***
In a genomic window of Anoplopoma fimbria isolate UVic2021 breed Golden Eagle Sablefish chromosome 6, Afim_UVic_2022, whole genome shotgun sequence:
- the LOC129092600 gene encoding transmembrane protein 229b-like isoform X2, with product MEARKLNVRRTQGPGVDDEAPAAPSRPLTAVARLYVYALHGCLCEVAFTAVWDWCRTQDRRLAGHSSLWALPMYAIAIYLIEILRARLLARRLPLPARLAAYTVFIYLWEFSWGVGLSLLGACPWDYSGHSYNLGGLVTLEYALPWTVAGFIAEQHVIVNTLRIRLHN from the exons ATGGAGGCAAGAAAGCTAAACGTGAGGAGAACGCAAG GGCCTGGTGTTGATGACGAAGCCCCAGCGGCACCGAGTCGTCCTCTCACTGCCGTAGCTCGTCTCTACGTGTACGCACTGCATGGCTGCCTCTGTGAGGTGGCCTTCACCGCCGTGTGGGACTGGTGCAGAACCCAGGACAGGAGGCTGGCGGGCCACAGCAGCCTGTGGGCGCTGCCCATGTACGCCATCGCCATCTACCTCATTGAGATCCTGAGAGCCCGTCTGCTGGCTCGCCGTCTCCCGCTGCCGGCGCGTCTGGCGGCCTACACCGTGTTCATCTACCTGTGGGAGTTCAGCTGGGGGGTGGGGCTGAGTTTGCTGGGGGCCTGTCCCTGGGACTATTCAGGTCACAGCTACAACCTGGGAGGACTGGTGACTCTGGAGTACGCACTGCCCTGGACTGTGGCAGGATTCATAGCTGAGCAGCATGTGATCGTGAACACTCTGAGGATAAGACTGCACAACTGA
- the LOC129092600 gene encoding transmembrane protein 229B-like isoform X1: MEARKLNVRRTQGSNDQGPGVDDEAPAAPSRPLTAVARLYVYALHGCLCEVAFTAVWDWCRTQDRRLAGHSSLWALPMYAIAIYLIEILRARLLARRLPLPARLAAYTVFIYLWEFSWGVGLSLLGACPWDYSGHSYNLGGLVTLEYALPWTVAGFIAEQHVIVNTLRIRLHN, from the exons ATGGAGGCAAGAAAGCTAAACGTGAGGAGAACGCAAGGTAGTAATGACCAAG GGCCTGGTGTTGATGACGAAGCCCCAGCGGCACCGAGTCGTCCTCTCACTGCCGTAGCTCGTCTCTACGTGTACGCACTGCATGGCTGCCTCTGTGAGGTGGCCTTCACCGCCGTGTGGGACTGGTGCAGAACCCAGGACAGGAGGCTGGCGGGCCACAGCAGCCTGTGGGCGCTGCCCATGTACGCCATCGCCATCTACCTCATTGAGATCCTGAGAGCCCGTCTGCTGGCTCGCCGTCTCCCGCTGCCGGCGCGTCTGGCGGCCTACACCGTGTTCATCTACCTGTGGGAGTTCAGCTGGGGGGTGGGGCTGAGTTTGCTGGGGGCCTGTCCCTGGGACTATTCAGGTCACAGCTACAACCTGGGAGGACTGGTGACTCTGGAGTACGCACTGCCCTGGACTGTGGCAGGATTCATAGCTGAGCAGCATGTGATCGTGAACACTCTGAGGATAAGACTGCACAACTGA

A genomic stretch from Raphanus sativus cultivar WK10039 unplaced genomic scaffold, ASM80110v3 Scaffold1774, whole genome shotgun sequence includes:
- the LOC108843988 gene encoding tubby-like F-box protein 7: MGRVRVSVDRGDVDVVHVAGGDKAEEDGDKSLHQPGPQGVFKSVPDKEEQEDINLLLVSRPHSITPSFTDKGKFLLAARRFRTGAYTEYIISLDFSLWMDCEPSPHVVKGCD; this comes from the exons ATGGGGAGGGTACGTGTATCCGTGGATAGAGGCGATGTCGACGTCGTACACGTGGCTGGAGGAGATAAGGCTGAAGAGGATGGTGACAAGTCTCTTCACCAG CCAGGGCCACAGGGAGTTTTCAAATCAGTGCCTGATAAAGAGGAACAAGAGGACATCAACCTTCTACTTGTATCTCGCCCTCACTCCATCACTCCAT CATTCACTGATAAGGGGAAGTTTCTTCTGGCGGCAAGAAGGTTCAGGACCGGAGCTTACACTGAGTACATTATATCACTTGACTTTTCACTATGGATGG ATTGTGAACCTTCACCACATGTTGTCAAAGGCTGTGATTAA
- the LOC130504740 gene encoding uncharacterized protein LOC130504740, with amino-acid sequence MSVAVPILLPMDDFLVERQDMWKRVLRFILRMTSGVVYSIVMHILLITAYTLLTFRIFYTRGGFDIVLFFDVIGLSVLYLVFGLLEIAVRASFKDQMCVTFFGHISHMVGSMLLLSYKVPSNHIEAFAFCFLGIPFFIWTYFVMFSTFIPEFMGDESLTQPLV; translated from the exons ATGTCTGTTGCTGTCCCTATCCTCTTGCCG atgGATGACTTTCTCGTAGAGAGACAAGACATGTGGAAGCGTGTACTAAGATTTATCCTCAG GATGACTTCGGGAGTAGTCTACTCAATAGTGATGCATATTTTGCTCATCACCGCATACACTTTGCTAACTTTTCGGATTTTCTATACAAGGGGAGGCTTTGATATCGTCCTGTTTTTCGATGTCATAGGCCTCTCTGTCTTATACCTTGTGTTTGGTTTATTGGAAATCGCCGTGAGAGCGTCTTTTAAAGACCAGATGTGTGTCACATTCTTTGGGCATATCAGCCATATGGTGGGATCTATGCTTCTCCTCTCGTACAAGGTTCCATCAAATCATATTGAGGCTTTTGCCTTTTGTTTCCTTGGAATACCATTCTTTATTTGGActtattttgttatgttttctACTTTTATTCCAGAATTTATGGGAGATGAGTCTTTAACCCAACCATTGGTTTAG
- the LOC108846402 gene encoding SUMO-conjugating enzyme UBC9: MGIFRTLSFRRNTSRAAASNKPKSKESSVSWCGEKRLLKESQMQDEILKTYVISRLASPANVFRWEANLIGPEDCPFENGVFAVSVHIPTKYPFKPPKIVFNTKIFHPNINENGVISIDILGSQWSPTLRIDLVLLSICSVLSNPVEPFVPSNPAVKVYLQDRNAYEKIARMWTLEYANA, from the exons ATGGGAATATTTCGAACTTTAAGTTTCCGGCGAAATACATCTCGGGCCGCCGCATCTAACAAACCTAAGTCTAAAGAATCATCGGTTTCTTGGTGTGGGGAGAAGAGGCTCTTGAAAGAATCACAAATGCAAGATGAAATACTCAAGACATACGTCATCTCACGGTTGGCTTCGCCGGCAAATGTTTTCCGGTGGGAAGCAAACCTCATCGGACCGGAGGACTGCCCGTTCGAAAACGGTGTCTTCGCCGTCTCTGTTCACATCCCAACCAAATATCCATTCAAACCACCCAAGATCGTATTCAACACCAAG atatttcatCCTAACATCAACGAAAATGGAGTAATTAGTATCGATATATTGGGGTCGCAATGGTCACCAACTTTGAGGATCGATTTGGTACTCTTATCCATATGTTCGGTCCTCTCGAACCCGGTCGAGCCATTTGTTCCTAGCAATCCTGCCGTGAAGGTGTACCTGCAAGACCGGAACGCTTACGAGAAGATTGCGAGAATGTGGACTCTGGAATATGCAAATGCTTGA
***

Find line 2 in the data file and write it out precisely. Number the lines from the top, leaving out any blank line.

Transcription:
- the LOC129092600 gene encoding transmembrane protein 229b-like isoform X2, with product MEARKLNVRRTQGPGVDDEAPAAPSRPLTAVARLYVYALHGCLCEVAFTAVWDWCRTQDRRLAGHSSLWALPMYAIAIYLIEILRARLLARRLPLPARLAAYTVFIYLWEFSWGVGLSLLGACPWDYSGHSYNLGGLVTLEYALPWTVAGFIAEQHVIVNTLRIRLHN from the exons ATGGAGGCAAGAAAGCTAAACGTGAGGAGAACGCAAG GGCCTGGTGTTGATGACGAAGCCCCAGCGGCACCGAGTCGTCCTCTCACTGCCGTAGCTCGTCTCTACGTGTACGCACTGCATGGCTGCCTCTGTGAGGTGGCCTTCACCGCCGTGTGGGACTGGTGCAGAACCCAGGACAGGAGGCTGGCGGGCCACAGCAGCCTGTGGGCGCTGCCCATGTACGCCATCGCCATCTACCTCATTGAGATCCTGAGAGCCCGTCTGCTGGCTCGCCGTCTCCCGCTGCCGGCGCGTCTGGCGGCCTACACCGTGTTCATCTACCTGTGGGAGTTCAGCTGGGGGGTGGGGCTGAGTTTGCTGGGGGCCTGTCCCTGGGACTATTCAGGTCACAGCTACAACCTGGGAGGACTGGTGACTCTGGAGTACGCACTGCCCTGGACTGTGGCAGGATTCATAGCTGAGCAGCATGTGATCGTGAACACTCTGAGGATAAGACTGCACAACTGA